Tag Archives: Glasgow Curse

So what’s the difference between the way criminals and non-criminals think?

Experienced eyes: William Lobban

William Lobban wants to sort things out

Scottish newspaper the Daily Record says William Lobban, “openly admits to a life of crime, including armed robbery, fraud, drug dealing and GBH.”

I blogged about his autobiography The Glasgow Curse when it was published two months ago.

“So is there another book coming?” I asked him yesterday.

“Yes,” he told me. “I’m currently writing the sequel to The Glasgow Curse, which cut off after my 14 year prison sentence…”

“Which was for…?” I asked.

“For armed robbery and for taking the prison guards hostage at Perth Prison. I was sentenced to six years in jail in February 1988. I’d almost completed that sentence and only had about six months to serve and then I went on the run from a semi-open nick: I was on a day pass to get some tattoos removed from my fingers. That’s when I became the Most Wanted man in the country. When I was recaptured down in London, I was sentenced to a further six years for a robbery that occurred while I was on the run and then I got six months consecutive sentence for absconding and there was an 18 months consecutive sentence for the hostage situation in Perth.”

“So what is the difference between the way criminals and non-criminals think?” I asked.

Time to set matters straight

Lobban says he “won’t back down”

“We’re all the same really,” he replied, “but people like myself – well, certainly when I led that life – you know where the line is and you know what will happen if you cross that line, but you don’t really care about what happens if you cross it. That’s the difference. We’re prepared to step over that line, if need be. Prison is the occupational hazard.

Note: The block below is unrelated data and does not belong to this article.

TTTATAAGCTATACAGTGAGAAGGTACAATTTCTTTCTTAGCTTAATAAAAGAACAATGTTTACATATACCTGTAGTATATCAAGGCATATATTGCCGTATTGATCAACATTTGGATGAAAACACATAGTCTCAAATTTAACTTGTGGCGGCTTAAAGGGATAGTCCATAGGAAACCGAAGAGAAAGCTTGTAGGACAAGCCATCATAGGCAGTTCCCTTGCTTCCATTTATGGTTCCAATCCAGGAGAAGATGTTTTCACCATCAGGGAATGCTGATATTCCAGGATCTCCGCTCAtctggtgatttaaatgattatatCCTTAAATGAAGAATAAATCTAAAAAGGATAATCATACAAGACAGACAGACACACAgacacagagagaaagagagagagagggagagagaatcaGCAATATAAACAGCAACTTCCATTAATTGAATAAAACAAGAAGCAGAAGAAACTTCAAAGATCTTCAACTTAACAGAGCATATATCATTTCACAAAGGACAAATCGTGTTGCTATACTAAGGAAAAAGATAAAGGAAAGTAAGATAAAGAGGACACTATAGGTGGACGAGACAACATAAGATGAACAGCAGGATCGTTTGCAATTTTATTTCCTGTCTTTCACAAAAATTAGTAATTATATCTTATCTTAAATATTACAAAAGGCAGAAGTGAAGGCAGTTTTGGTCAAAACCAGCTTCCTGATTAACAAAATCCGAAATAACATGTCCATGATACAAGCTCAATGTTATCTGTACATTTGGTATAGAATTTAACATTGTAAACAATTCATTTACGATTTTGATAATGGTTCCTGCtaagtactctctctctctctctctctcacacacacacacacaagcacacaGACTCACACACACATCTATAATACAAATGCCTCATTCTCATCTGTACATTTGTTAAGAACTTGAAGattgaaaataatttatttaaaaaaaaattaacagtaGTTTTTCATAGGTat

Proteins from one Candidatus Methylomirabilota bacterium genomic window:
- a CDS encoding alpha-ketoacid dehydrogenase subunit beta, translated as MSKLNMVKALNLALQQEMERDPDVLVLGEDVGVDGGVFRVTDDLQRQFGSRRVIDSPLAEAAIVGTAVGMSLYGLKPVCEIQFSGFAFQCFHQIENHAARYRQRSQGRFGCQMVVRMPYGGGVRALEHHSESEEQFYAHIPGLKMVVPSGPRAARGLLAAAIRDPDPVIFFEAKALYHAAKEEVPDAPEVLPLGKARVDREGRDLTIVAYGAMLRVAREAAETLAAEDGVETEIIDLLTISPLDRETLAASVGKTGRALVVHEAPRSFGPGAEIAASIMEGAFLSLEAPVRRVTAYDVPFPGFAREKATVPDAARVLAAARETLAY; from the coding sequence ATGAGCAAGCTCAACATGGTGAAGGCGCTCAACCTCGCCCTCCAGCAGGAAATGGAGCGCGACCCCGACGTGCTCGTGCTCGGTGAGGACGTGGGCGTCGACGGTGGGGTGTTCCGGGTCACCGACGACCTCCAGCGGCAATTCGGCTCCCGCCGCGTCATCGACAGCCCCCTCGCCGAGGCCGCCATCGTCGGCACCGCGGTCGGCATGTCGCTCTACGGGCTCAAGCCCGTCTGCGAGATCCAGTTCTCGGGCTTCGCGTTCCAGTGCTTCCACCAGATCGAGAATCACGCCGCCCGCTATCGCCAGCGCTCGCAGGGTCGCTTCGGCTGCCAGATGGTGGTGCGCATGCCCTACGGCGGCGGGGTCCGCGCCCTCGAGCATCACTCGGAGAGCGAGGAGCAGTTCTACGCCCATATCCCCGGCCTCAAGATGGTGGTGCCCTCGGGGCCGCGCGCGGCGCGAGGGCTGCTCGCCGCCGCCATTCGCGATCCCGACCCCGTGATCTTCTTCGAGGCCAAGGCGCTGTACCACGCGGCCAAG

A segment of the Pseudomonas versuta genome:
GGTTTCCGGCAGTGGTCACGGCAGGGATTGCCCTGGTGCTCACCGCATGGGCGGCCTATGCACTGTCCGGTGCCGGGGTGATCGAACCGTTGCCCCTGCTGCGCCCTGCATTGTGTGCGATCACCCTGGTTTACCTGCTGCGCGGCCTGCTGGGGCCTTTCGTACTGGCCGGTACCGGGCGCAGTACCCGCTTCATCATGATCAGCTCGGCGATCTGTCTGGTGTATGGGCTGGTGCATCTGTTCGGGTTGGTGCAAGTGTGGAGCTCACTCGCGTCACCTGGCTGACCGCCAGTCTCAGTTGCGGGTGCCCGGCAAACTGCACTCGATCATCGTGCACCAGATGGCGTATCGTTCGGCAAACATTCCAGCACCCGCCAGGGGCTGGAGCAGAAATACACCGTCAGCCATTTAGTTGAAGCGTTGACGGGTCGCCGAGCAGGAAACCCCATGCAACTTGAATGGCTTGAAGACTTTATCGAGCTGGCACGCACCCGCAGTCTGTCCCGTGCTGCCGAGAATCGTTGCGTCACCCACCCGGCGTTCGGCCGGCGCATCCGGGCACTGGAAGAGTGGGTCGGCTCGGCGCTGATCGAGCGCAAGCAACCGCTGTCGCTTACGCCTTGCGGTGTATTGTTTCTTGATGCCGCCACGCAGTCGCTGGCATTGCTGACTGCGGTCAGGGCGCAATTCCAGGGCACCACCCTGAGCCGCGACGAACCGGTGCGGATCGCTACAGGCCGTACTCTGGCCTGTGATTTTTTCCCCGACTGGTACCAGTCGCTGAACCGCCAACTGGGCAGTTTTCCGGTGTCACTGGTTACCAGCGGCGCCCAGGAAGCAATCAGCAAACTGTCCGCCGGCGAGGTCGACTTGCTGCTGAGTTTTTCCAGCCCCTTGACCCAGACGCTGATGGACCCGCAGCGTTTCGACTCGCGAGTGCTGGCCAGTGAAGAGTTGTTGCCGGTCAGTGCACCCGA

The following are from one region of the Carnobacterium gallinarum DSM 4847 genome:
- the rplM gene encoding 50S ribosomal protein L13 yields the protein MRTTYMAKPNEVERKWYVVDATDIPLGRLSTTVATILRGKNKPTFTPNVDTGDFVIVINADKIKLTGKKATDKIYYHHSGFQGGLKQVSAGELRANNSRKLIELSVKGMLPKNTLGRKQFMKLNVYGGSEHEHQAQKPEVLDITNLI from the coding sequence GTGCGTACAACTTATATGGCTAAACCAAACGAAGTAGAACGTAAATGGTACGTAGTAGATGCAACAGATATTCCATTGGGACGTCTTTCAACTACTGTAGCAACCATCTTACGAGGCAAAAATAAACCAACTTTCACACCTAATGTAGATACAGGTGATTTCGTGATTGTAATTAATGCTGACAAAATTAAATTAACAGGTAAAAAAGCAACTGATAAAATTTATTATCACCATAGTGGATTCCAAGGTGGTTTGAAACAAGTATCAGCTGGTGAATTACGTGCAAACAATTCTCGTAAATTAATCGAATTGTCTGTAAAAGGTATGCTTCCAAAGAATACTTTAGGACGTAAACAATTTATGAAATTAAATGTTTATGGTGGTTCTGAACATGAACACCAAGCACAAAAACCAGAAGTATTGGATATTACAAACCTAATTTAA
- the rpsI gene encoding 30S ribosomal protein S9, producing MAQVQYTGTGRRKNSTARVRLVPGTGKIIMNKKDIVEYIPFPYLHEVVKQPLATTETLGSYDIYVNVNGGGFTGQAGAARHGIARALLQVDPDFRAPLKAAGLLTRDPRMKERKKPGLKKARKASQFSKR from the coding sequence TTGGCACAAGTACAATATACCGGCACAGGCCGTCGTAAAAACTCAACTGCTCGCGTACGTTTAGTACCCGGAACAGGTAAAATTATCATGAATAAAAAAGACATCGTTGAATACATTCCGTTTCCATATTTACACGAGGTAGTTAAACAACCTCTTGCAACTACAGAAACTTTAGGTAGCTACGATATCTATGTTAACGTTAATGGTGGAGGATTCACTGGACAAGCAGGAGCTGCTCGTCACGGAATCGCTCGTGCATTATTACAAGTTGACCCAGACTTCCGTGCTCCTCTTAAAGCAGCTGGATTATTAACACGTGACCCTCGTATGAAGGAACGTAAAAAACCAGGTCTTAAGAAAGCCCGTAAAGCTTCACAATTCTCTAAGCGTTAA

“Sometimes you step over that line and you end up in all sorts of trouble. But you’re aware that may happen. The younger you are – in the teenage years I suppose – you just don’t give a damn. But, certainly the older you get, when you start to get that bit more mature, I think everything starts to mellow. In your mind, you start to look at things differently. But you’re still prepared to step over that line if need be. I think that’s ultimately the difference.”

One ironic thing I have noticed is that the ‘naughty chaps’ I have met tend to feel injustice to themselves really strongly. They are prepared to commit crimes against other people and, if they do a crime, they accept they may do the time. They see that as justice. But, when they are unjustly accused of something they did not do – or if someone steps over the acceptable line and it affects them or their friends… then that injustice eats away at them.

Yesterday’s Daily Record report on Ferris (left) and Lobban

Yesterday’s Daily Record report on Ferris (left) and Lobban

Yesterday, the Daily Record reported:

PAUL FERRIS ACCUSED OF MAKING ONLINE THREATS TO FORMER GANGSTER ALLY WILLIAM LOBBAN AFTER NEW BOOK REIGNITES OLD FEUD

Their problem dates back to 1991 and the killing of Fat Boy – the son of Glasgow’s then-undisputed gangland godfather Arthur Thompson. Fat Boy was shot three times – reportedly once in the face, once in the body and once up the anus – outside the Thompson family home The Ponderosa (named after the hero family’s home in TV Western series Bonanza).

The funeral car for Arthur Thompson Junior

Funeral car for Fat Boy in 1991 outside The Ponderosa (left)